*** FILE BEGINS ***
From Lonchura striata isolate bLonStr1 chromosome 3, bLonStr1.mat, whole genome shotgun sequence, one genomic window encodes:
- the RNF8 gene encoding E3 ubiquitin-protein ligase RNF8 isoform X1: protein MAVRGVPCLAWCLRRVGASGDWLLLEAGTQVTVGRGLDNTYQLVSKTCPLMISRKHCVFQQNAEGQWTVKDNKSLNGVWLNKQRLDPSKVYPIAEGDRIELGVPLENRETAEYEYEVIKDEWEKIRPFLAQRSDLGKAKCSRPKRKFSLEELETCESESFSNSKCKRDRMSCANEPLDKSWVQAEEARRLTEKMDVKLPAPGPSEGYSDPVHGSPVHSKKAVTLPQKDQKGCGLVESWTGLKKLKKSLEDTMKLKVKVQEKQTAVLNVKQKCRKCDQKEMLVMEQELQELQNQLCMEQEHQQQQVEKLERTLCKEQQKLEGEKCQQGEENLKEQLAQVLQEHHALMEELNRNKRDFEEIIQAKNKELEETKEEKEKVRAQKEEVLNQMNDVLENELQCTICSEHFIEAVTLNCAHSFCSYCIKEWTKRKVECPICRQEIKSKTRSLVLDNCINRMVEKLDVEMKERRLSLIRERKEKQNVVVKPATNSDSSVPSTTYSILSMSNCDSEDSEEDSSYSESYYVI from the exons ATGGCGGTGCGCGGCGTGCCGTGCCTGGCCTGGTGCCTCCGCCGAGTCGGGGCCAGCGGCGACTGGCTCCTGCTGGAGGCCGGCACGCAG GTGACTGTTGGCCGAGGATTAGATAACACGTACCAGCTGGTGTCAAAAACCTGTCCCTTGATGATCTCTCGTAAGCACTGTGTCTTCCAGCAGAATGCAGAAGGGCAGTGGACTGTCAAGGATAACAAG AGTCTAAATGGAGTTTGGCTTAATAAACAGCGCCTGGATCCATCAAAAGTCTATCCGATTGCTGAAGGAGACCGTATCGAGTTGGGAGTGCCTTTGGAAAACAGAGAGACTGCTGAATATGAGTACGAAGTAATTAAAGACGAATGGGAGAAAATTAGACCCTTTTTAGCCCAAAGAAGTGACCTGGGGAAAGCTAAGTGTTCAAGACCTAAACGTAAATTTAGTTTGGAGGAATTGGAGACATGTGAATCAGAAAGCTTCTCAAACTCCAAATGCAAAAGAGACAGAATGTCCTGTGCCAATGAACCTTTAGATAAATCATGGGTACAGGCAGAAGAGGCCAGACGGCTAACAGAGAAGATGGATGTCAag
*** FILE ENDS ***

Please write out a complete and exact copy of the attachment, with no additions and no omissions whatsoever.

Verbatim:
From Lonchura striata isolate bLonStr1 chromosome 3, bLonStr1.mat, whole genome shotgun sequence, one genomic window encodes:
- the RNF8 gene encoding E3 ubiquitin-protein ligase RNF8 isoform X1: protein MAVRGVPCLAWCLRRVGASGDWLLLEAGTQVTVGRGLDNTYQLVSKTCPLMISRKHCVFQQNAEGQWTVKDNKSLNGVWLNKQRLDPSKVYPIAEGDRIELGVPLENRETAEYEYEVIKDEWEKIRPFLAQRSDLGKAKCSRPKRKFSLEELETCESESFSNSKCKRDRMSCANEPLDKSWVQAEEARRLTEKMDVKLPAPGPSEGYSDPVHGSPVHSKKAVTLPQKDQKGCGLVESWTGLKKLKKSLEDTMKLKVKVQEKQTAVLNVKQKCRKCDQKEMLVMEQELQELQNQLCMEQEHQQQQVEKLERTLCKEQQKLEGEKCQQGEENLKEQLAQVLQEHHALMEELNRNKRDFEEIIQAKNKELEETKEEKEKVRAQKEEVLNQMNDVLENELQCTICSEHFIEAVTLNCAHSFCSYCIKEWTKRKVECPICRQEIKSKTRSLVLDNCINRMVEKLDVEMKERRLSLIRERKEKQNVVVKPATNSDSSVPSTTYSILSMSNCDSEDSEEDSSYSESYYVI from the exons ATGGCGGTGCGCGGCGTGCCGTGCCTGGCCTGGTGCCTCCGCCGAGTCGGGGCCAGCGGCGACTGGCTCCTGCTGGAGGCCGGCACGCAG GTGACTGTTGGCCGAGGATTAGATAACACGTACCAGCTGGTGTCAAAAACCTGTCCCTTGATGATCTCTCGTAAGCACTGTGTCTTCCAGCAGAATGCAGAAGGGCAGTGGACTGTCAAGGATAACAAG AGTCTAAATGGAGTTTGGCTTAATAAACAGCGCCTGGATCCATCAAAAGTCTATCCGATTGCTGAAGGAGACCGTATCGAGTTGGGAGTGCCTTTGGAAAACAGAGAGACTGCTGAATATGAGTACGAAGTAATTAAAGACGAATGGGAGAAAATTAGACCCTTTTTAGCCCAAAGAAGTGACCTGGGGAAAGCTAAGTGTTCAAGACCTAAACGTAAATTTAGTTTGGAGGAATTGGAGACATGTGAATCAGAAAGCTTCTCAAACTCCAAATGCAAAAGAGACAGAATGTCCTGTGCCAATGAACCTTTAGATAAATCATGGGTACAGGCAGAAGAGGCCAGACGGCTAACAGAGAAGATGGATGTCAag